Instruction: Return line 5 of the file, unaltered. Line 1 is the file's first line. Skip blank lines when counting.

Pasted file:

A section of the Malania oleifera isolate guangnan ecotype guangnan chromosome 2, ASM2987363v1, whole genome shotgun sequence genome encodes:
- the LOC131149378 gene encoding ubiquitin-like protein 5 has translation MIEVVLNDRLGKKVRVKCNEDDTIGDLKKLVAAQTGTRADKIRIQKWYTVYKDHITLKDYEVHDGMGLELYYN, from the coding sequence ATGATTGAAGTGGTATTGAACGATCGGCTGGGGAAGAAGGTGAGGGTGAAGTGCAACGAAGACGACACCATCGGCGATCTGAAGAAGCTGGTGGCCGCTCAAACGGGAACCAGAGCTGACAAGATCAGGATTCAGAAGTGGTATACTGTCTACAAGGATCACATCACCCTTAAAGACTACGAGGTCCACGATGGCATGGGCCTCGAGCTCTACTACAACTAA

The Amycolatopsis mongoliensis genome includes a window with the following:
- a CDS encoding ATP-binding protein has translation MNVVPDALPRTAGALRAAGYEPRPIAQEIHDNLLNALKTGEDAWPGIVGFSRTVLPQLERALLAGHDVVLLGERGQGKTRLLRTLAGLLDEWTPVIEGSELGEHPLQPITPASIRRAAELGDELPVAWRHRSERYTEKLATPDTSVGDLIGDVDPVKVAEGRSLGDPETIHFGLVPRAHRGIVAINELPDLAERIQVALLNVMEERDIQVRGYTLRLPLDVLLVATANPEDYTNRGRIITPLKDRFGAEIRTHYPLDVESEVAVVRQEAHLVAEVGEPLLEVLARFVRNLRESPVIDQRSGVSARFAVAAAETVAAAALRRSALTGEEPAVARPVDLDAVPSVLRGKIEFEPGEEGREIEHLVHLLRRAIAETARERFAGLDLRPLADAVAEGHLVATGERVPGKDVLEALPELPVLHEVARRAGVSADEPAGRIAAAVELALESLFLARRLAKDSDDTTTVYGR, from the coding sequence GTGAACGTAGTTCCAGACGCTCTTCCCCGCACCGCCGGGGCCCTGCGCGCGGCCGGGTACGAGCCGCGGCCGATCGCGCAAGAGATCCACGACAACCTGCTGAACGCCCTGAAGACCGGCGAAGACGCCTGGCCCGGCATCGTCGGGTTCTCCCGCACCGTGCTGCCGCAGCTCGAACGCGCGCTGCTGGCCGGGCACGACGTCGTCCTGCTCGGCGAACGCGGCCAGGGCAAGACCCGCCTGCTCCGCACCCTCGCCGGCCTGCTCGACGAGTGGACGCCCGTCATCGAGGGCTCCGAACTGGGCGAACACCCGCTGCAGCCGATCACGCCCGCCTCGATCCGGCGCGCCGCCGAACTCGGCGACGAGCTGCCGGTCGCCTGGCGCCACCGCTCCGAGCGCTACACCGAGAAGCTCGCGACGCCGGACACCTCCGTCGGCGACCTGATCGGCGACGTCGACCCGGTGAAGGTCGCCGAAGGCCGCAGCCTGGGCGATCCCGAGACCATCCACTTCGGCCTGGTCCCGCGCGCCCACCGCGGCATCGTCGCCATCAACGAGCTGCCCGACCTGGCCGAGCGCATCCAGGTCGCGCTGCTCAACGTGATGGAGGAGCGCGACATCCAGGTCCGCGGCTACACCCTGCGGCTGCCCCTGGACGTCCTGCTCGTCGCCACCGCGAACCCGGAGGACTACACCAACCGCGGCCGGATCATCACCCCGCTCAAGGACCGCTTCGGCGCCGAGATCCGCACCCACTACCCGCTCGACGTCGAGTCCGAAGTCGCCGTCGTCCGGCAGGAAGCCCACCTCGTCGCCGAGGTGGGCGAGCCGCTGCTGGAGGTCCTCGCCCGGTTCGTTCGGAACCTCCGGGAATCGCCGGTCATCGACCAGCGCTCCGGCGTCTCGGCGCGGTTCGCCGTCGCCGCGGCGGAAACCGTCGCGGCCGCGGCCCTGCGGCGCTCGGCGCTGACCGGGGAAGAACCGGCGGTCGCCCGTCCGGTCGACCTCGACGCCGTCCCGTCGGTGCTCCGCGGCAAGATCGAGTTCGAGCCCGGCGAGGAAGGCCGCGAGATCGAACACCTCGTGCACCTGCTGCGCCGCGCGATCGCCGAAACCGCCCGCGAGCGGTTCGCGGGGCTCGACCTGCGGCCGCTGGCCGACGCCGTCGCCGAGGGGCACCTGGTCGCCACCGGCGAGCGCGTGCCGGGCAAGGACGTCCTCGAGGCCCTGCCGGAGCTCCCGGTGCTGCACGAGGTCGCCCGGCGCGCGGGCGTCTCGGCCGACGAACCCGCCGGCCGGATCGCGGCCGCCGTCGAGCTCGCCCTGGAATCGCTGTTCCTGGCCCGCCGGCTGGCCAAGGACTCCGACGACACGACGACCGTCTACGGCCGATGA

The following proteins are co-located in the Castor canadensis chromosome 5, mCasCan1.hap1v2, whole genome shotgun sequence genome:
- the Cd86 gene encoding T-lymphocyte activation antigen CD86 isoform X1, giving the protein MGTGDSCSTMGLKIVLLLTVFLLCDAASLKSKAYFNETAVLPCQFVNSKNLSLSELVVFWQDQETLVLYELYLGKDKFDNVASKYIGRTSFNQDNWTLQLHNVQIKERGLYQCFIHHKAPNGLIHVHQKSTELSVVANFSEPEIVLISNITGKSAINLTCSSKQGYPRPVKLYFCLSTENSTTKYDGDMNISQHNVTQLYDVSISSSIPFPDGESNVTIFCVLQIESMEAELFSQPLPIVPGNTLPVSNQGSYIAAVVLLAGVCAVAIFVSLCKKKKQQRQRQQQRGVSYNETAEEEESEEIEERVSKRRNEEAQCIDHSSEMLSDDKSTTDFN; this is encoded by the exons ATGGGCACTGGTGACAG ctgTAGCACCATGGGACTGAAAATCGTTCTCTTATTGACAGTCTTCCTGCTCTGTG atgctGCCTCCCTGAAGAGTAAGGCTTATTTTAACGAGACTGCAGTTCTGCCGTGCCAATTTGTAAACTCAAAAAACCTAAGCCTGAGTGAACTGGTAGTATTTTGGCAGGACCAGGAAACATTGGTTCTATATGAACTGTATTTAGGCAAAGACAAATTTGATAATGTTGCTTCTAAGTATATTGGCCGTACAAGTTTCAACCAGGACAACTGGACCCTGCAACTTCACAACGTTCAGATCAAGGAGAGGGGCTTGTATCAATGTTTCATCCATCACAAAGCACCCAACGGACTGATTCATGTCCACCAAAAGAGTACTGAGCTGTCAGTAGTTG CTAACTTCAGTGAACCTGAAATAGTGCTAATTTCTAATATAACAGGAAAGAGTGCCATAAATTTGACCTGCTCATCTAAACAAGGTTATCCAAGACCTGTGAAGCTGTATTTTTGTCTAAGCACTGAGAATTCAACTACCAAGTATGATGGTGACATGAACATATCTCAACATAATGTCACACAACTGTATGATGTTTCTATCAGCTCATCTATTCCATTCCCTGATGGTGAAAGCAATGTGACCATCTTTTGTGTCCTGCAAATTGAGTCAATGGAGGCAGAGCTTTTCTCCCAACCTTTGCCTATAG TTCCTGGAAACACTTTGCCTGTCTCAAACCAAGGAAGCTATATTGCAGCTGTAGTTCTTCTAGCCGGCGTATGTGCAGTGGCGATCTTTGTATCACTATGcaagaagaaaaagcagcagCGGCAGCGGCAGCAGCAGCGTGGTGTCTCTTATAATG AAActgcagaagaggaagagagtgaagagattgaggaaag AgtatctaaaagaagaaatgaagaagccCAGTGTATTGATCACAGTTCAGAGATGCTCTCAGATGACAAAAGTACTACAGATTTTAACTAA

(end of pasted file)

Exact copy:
The following proteins are co-located in the Castor canadensis chromosome 5, mCasCan1.hap1v2, whole genome shotgun sequence genome: